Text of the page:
Ukraine: Cops Go After Casinos, Suggest Yanukovych Connection

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21:45, December 15, 2014

Ukraine’s ministry of internal affairs has launched a campaign against illegal casinos amid fears that a large network of underground gambling dens could be providing an income source for the son of the country’s disgraced former president Viktor Yanukovych.

The new crackdown on unlawful casinos – an ongoing scourge for law enforcement agencies in Ukraine since regulation was made stiffer with a 2009 law – was launched on Dec. 8 after an announcement on Minister of Internal Affairs Arsen Avakov’s official Facebook page.

Avakov, who keeps a lively and occasionally angry Facebook commentary on current affairs, pledged to put a complete stop to the establishments within ten days; first in the capital of Kyiv, then the rest of the nation.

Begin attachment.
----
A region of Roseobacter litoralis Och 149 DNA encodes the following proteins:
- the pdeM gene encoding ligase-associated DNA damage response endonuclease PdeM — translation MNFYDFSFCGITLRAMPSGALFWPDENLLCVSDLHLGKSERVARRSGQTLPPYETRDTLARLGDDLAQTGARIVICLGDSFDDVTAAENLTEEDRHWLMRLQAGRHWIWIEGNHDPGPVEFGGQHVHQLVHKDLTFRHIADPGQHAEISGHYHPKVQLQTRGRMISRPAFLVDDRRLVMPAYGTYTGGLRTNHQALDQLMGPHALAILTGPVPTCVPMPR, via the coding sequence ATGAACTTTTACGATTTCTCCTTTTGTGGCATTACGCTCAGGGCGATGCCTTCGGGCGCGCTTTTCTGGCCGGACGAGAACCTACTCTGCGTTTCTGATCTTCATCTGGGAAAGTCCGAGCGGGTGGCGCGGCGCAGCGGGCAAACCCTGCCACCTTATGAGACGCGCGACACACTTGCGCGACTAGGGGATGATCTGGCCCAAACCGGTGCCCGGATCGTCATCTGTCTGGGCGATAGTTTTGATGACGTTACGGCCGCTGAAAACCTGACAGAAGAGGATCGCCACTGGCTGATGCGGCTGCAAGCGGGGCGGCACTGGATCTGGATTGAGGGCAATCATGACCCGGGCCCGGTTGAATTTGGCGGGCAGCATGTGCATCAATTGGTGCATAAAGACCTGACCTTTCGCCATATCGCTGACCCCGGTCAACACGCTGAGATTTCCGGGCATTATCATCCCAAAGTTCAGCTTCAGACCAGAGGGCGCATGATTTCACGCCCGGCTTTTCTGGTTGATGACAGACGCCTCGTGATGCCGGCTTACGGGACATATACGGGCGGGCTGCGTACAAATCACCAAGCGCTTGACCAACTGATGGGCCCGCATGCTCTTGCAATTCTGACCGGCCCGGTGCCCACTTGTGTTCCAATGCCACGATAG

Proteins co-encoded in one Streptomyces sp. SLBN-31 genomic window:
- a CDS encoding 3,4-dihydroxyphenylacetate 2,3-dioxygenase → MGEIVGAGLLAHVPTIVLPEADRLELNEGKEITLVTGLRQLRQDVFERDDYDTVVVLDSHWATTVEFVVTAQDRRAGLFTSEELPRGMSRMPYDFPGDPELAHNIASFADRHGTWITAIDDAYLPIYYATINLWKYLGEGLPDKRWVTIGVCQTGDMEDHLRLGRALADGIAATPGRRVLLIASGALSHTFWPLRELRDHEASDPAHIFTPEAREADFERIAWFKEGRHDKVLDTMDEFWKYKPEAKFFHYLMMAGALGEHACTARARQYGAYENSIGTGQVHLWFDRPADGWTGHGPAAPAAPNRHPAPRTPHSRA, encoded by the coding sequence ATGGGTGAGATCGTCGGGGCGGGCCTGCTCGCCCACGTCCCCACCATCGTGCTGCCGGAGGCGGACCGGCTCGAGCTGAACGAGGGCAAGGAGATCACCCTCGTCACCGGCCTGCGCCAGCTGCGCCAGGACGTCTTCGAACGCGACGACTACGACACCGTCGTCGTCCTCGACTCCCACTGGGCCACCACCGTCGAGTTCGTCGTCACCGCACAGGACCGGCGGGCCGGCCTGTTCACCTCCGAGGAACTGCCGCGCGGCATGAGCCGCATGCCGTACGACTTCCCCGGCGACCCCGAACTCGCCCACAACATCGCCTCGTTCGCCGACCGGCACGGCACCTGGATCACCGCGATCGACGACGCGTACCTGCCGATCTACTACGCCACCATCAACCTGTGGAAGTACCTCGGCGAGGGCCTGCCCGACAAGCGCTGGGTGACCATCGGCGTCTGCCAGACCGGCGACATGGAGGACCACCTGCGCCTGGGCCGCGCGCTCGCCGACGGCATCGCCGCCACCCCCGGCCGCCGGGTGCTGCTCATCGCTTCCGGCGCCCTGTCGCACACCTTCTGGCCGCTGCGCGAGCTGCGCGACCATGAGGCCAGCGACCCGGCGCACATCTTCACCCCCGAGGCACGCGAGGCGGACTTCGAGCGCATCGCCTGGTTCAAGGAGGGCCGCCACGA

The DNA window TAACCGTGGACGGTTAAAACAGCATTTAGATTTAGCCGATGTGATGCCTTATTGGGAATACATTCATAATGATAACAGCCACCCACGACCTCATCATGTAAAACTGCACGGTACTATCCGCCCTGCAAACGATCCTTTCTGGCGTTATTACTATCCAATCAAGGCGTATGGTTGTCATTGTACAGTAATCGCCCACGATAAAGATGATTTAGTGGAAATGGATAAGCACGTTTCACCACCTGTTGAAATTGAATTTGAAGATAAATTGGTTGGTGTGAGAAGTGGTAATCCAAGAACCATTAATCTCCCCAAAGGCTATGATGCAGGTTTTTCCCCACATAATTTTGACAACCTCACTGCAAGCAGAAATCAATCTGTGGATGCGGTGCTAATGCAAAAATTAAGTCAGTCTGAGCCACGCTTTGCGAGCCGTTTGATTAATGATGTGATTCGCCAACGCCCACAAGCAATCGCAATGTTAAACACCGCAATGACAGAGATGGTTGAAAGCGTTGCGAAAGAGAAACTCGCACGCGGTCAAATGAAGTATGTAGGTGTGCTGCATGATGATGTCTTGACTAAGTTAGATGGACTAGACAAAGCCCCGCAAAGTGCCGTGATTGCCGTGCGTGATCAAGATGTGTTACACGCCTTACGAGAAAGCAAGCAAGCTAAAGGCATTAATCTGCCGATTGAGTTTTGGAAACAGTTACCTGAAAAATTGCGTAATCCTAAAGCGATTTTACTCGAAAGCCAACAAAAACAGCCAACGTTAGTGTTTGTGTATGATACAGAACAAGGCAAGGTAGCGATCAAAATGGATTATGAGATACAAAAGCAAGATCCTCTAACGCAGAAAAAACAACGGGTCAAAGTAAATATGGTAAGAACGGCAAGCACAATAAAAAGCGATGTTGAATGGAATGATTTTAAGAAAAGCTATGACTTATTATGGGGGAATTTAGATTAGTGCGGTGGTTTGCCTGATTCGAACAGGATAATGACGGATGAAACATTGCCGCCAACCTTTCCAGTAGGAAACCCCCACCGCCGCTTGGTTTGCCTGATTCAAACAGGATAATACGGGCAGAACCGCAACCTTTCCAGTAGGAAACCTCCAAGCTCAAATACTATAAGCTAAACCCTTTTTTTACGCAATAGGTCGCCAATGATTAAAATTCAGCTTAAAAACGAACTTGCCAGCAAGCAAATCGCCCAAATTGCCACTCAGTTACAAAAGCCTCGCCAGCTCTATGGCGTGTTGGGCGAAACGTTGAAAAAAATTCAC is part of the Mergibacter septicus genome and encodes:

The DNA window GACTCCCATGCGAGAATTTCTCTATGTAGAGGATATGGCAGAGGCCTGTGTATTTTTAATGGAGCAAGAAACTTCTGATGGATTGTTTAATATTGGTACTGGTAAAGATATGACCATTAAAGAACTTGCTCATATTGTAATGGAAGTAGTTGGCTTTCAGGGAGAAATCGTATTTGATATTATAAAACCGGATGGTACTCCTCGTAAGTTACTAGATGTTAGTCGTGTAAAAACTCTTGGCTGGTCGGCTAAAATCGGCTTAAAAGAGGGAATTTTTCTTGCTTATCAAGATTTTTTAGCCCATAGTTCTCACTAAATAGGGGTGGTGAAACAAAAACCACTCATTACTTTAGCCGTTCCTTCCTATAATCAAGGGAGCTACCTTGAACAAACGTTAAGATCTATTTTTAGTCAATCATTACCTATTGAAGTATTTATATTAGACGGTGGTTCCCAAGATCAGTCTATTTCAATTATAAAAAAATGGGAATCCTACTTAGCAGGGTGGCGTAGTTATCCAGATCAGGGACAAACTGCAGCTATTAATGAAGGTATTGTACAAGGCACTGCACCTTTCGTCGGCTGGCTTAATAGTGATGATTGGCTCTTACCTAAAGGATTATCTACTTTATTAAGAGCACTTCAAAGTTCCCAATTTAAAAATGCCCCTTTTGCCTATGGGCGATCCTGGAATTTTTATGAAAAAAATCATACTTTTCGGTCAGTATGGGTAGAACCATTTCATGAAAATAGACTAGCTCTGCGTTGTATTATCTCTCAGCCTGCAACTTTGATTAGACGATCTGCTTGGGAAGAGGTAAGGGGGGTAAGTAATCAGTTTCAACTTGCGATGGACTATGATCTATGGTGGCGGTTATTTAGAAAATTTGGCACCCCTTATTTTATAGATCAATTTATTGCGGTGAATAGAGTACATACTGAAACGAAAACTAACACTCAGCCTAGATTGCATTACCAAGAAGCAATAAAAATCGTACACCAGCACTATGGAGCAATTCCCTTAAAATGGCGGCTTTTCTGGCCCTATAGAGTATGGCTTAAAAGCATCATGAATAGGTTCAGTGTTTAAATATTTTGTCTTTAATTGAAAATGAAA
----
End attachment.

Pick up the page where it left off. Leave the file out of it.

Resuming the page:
Yerevan Calling: A Weekly Roundup of Random Musings from Armenia

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13:05, October 3, 2014

Here it is dear readers, the debut of a weekly column I hope to maintain on a regular basis.

It’s sort of a catch-all of news snippets, irreverent commentary, and personal observations on what’s happened during the week here in Yerevan, and throughout Armenia.. Hopefully, you’ll find it interesting, if not slightly diverting.

Your comments and suggestions are welcomed.

Regards – Hrant

Oct. 2 – Protests Throughout Armenia: A Game of Numbers & Solidarity

Three separate protest rallies took place in Armenia today.

As Hetq reported earlier, business owners in the town of Sevan kept their stores and factories shut to protest changes to the so-called volume (sales) tax. Local residents flocked to the bread factory to wait on line for a loaf or two.